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      Structural and histological characterization of oviductal magnum and lectin-binding patterns in G allus domesticus

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          Although chicken oviduct is a useful model and target tissue for reproductive biology and transgenesis, little is known because of the highly specific hormonal regulation and the lack of fundamental researches, including lectin-binding activities and glycobiology. Because lectin is attached to secreted glycoproteins, we hypothesized that lectin could be bound to secretory egg-white proteins, and played a crucial role in the generation of egg-white protein in the oviduct. Hence, the purpose of this study was to investigate the structural, histological and lectin-binding characteristics of the chicken oviductal magnum from juvenile and adult hens.


          The oviductal magnums from juvenile and adult hens were prepared for ultrastructural analysis, qRT-PCR and immunostaining. Immunohistochemistry of anti-ovalbumin, anti-ESR1 and anti-PGR, and mRNA expression of egg-white genes and steroid hormone receptor genes were evaluated. Lectin histochemical staining was also conducted in juvenile and adult oviductal magnum tissues.


          The ultrastructural analysis showed that ciliated cells were rarely developed on luminal surface in juvenile magnum, but not tubular gland cells. In adult magnum, two types of epithelium and three types of tubular gland cells were observed. qRT-PCR analysis showed that egg-white genes were highly expressed in adult oviduct compared with the juvenile. However, mRNA expressions of ESR1 and PGR were considerably higher in juvenile oviduct than adult ( P < 0.05). The immunohistochemical analysis showed that anti-ovalbumin antibody was detected in adult oviduct not in juvenile, unlikely anti-ESR1 and anti-PGR antibodies that were stained in both oviducts. In histological analysis, Toluidine blue was stained in juvenile and adult oviductal epithelia, and adult tubular glands located in the outer layer of oviductal magnum. In contrast, PAS was positive only in adult oviductal tubular gland. Lectins were selectively bound to oviductal epithelium, stroma, and tubular gland cells. Particularly, lectin-ConA and WGA were bound to electron-dense secretory granules in tubular gland.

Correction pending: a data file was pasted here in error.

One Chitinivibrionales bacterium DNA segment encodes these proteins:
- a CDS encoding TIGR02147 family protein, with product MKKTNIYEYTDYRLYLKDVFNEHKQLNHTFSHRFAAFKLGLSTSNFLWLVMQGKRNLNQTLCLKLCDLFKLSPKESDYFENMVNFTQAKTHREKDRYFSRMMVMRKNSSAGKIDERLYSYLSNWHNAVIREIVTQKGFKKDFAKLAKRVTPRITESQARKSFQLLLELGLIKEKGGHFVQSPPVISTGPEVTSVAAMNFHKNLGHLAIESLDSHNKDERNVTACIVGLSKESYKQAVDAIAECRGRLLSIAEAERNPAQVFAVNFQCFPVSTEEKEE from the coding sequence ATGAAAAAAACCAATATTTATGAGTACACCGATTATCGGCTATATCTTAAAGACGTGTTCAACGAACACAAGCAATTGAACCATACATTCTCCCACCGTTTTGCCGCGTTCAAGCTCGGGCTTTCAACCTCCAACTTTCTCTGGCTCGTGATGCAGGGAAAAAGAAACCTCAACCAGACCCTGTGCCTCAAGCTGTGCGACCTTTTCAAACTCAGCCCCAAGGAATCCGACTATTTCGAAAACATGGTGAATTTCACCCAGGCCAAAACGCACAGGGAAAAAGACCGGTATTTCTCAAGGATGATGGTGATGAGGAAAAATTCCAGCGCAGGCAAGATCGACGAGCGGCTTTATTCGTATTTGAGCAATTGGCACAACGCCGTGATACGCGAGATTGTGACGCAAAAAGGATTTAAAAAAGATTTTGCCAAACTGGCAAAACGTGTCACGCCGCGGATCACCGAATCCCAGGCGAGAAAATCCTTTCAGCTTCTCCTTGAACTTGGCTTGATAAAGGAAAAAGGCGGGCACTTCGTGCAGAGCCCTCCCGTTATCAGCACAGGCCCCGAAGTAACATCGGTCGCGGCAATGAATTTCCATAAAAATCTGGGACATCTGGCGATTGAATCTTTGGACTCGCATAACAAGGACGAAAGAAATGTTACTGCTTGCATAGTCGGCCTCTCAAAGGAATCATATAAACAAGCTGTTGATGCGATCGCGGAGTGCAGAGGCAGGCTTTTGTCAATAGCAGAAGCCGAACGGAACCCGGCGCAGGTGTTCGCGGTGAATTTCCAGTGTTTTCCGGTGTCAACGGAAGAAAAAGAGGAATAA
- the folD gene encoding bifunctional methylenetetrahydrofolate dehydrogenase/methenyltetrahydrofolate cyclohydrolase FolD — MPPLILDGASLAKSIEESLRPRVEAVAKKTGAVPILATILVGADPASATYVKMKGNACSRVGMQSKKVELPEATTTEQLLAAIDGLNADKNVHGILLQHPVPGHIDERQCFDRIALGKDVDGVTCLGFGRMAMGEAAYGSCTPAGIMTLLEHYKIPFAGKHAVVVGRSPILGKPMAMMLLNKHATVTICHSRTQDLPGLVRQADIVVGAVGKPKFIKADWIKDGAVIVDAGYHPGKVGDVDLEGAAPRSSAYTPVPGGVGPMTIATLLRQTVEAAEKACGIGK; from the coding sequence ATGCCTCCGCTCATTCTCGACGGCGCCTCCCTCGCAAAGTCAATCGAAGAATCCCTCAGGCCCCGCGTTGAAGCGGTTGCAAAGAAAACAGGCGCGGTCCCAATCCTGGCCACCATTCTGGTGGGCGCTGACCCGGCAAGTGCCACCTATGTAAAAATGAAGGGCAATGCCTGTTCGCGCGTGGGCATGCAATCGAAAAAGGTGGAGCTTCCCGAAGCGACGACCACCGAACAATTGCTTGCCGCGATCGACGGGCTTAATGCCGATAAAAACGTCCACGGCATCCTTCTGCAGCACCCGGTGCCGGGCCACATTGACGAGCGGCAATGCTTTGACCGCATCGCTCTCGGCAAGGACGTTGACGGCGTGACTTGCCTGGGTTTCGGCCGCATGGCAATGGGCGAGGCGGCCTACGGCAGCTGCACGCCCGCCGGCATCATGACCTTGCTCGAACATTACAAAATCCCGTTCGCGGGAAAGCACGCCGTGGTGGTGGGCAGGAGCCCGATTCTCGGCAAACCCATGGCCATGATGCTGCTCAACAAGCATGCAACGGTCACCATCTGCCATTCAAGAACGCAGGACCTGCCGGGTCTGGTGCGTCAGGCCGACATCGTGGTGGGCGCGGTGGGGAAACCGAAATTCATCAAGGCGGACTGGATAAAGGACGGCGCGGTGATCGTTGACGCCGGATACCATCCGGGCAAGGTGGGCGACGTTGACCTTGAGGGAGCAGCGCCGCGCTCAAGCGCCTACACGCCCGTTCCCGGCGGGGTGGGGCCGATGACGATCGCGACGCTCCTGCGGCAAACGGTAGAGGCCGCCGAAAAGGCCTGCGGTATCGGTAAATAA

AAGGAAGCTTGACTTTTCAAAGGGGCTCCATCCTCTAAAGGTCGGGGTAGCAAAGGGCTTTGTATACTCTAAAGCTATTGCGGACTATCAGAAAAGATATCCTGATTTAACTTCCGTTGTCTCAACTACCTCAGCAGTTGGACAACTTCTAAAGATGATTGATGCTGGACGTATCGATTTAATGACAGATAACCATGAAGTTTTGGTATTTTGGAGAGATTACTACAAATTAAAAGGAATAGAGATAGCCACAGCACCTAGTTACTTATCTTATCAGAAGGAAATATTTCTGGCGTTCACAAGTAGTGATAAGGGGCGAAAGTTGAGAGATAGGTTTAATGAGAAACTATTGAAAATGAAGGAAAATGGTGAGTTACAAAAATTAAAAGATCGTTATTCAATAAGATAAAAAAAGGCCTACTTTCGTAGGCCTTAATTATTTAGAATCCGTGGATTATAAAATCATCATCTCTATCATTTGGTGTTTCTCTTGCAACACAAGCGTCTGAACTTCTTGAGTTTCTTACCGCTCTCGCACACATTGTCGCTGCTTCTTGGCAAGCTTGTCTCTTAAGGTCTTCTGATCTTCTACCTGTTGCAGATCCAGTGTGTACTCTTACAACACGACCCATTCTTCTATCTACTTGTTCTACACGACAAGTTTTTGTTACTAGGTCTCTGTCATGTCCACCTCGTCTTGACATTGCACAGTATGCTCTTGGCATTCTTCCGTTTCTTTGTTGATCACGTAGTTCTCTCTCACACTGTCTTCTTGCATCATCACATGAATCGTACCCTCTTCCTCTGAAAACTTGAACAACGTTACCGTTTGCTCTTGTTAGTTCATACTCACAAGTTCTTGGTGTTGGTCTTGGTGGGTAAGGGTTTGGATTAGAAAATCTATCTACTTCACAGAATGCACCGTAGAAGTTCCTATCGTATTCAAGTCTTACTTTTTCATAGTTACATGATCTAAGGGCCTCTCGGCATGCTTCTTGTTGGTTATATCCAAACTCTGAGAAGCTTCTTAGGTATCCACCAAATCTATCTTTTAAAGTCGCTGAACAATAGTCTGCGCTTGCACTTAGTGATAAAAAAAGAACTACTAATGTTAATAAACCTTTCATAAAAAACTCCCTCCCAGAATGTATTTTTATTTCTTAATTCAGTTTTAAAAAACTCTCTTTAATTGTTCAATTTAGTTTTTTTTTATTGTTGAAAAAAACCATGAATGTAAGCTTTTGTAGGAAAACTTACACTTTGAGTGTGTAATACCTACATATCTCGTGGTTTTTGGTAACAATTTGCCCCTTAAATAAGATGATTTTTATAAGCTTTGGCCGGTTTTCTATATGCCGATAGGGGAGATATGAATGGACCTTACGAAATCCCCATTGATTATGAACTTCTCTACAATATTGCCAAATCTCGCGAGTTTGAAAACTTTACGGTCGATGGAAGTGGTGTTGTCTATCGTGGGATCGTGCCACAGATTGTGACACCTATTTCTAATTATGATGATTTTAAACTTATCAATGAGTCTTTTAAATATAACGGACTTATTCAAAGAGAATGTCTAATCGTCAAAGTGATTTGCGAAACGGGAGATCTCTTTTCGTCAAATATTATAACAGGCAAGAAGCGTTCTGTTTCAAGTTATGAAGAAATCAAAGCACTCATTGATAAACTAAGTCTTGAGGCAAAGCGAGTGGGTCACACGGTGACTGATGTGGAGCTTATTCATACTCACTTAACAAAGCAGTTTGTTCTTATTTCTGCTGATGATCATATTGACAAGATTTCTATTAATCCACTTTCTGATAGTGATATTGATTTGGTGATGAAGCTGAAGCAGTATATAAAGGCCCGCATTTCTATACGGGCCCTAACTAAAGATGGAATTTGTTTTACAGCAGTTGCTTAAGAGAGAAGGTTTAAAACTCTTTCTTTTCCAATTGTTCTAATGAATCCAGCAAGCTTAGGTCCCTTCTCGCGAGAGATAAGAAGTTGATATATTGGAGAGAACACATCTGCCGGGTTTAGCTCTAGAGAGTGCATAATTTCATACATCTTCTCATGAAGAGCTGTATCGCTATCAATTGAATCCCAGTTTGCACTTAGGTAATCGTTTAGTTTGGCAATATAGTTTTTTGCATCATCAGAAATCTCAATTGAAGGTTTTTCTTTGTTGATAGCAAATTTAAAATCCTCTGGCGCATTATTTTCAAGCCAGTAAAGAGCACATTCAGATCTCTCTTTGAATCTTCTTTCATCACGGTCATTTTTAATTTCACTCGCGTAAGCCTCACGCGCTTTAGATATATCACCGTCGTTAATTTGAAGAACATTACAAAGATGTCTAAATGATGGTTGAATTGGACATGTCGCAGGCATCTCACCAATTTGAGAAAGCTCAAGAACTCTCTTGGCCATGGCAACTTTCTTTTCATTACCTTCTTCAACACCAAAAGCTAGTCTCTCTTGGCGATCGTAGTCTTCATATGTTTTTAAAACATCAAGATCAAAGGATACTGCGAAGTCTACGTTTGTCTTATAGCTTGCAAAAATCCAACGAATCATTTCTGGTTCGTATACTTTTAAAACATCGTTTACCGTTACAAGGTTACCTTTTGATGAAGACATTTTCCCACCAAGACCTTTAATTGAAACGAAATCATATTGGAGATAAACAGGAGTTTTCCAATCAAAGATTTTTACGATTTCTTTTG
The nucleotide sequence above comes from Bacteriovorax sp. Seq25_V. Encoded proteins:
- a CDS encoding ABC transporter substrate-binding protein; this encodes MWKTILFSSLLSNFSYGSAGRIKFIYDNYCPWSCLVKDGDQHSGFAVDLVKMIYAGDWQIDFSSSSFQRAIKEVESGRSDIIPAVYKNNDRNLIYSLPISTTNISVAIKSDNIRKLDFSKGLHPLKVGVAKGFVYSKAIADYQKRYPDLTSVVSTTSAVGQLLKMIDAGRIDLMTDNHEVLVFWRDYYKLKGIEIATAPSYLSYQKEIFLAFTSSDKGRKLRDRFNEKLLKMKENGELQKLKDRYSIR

The observation of ultrastructural analysis, mRNA expression, immunohistochemistry and lectin staining showed structural and physiological characterization of juvenile and adult oviductal magnum. Consequently, oviduct study could be helped to in vitro culture of chicken oviductal cells, to develop epithelial or tubular gland cell-specific markers, and to understand female reproductive biology and endocrinology.

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          Most cited references 46

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          Germline transmission of genetically modified primordial germ cells.

          Primordial germ cells (PGCs) are the precursors of sperm and eggs. In most animals, segregation of the germ line from the somatic lineages is one of the earliest events in development; in avian embryos, PGCs are first identified in an extra-embryonic region, the germinal crescent, after approximately 18 h of incubation. After 50-55 h of development, PGCs migrate to the gonad and subsequently produce functional sperm and oocytes. So far, cultures of PGCs that remain restricted to the germ line have not been reported in any species. Here we show that chicken PGCs can be isolated, cultured and genetically modified while maintaining their commitment to the germ line. Furthermore, we show that chicken PGCs can be induced in vitro to differentiate into embryonic germ cells that contribute to somatic tissues. Retention of the commitment of PGCs to the germ line after extended periods in culture and after genetic modification combined with their capacity to acquire somatic competence in vitro provides a new model for developmental biology. The utility of the model is enhanced by the accessibility of the avian embryo, which facilitates access to the earliest stages of development and supplies a facile route for the reintroduction of PGCs into the embryonic vasculature. In addition, these attributes create new opportunities to manipulate the genome of chickens for agricultural and pharmaceutical applications.